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A win for DeSantis – what does this mean for abortion rights


On November 8th, Ron DeSantis was re-elected governor of Florida in a win that saw the Republican party tighten their grip on the former swing state. In his victory speech, DeSantis hailed, “The people have delivered their verdict. Freedom is here to stay.”

2022 saw the overturning of Roe v. Wade, a landmark decision changing the course of abortion rights across America. DeSantis was a prominent voice in the abortion rights debate in Florida, his most notable act being his signing of the Reducing Fetal and Infant Mortality bill on April 14th, 2022.

The Reducing Fetal and Infant Mortality bill represented what DeSantis called “the most significant protections for life that have been enacted in this state in a generation.” Its implementation saw a ban on abortions carried out after 15 weeks and 6 days of pregnancy, shortening the previous period in which an abortion was available by two months.

The bill does not recognise incest, rape, or human trafficking as exceptions to its authority. Abortion after 15 weeks is only permissible in cases where the person carrying the child is at risk of dying (“irreversible physical impairment”) or if the foetus has an abnormality which will likely prevent it from surviving to full term.

The signing of the bill saw outrage from many pro-choice leaders in Florida, one being Stephanie Fraim, President and CEO of Planned Parenthood in Central and Southwest Florida. Fraim affirmed, “If these politicians think the fight against this abortion ban is over they are sadly mistaken. We won’t rest until our rights are restored.” Her message was echoed by Democrat Annette Taddeo, who emphasised the hypocrisy of DeSantis’s decision, “The conservative values of freedom and limited government that the Governor claims to fight for, have gone right out the window when it comes to a woman’s choice about her own body.”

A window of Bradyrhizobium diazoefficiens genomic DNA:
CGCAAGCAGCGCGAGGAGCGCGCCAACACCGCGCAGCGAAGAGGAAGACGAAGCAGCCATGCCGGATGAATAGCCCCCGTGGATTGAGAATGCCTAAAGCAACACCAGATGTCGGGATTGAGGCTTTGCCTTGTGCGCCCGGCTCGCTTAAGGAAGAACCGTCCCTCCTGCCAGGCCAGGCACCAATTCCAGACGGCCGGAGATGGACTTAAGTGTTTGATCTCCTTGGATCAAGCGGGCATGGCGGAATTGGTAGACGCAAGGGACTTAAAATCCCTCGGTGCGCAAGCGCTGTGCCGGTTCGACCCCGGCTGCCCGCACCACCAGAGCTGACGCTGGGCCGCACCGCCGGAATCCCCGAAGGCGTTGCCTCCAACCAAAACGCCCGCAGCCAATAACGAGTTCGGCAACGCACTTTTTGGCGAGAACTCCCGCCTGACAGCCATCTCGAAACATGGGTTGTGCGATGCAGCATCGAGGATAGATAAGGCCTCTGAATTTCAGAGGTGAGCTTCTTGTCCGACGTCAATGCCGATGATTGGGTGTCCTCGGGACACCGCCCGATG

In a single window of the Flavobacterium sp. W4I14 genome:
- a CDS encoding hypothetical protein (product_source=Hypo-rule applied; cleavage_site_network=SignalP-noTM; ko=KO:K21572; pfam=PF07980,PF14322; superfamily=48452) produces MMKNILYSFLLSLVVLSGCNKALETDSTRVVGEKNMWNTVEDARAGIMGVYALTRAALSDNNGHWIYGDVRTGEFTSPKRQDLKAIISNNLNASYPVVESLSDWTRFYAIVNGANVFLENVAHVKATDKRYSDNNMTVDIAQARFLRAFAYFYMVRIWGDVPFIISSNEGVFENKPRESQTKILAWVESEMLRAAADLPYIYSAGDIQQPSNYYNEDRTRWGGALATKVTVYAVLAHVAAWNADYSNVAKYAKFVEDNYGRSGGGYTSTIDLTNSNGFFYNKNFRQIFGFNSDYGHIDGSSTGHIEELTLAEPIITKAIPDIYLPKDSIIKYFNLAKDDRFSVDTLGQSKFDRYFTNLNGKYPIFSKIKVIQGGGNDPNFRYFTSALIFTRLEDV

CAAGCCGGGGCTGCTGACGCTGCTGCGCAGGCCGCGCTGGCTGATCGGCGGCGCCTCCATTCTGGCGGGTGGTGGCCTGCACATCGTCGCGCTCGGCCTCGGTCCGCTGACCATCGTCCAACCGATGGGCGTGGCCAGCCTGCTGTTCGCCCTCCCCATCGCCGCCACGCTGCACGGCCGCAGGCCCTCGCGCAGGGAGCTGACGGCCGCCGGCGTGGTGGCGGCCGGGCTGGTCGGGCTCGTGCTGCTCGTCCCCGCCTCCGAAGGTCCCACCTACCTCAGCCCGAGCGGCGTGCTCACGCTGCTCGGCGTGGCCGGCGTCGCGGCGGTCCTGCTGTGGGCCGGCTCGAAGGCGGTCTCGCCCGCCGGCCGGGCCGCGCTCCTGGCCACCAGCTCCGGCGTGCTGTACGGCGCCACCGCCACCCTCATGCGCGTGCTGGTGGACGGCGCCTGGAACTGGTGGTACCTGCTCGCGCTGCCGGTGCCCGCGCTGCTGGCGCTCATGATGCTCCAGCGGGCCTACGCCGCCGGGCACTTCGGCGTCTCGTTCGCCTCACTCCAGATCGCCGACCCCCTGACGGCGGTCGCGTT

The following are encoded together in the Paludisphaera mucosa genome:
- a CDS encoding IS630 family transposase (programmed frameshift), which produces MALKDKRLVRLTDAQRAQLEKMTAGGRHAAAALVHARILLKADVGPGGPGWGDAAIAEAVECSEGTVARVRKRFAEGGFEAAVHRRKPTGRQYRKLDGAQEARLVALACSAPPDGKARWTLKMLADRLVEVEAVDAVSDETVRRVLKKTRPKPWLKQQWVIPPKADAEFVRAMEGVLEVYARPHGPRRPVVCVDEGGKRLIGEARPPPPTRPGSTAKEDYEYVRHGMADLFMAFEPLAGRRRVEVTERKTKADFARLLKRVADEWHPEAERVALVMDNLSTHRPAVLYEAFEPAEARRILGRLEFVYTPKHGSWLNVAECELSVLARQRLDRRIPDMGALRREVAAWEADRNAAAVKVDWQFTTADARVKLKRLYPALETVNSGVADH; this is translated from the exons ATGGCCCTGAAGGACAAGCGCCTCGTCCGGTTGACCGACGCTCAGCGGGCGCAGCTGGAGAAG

The Reducing Fetal and Infant Mortality bill was not, however, the first step DeSantis had taken in restricting abortion rights. In 2020 he signed Senate Bill 404, which required a minor to have the written consent of their parent or guardian in order for a physician to be able to legally perform an abortion. Without such consent, they would be required to seek judicial bypass.

Additionally, under DeSantis’s governance, the 24-hour waiting period – that those seeking an abortion are required to observe – was upheld. This means that after requesting an abortion, an individual must wait 24 hours to attend a second appointment where they can undergo the procedure. This requirement was originally passed in 2015 and resulted in a seven-year lawsuit by pro-choice organisations, one being Gainesville Woman Care.

DeSantis faced criticism during his re-election campaign, with some saying his statements regarding the future of abortion rights under his governance possessed ambiguity and were hugely vague. Representative Fentrice Driskell of the Democratic party addressed this ambiguity, stating that “the people of Florida have a right to know where he stands right now, before they decide whether or not to elect him as governor.”

It remains unclear what this win will mean for abortion rights. Florida may follow other southern states, like Arkansas and Louisiana, in enforcing a ban on all abortions, or instead follow its neighbour, Georgia, in allowing a six-week period where abortion is legal. Many predict that DeSantis’s win will spur him on to run for President in 2024. 

Watch this space.

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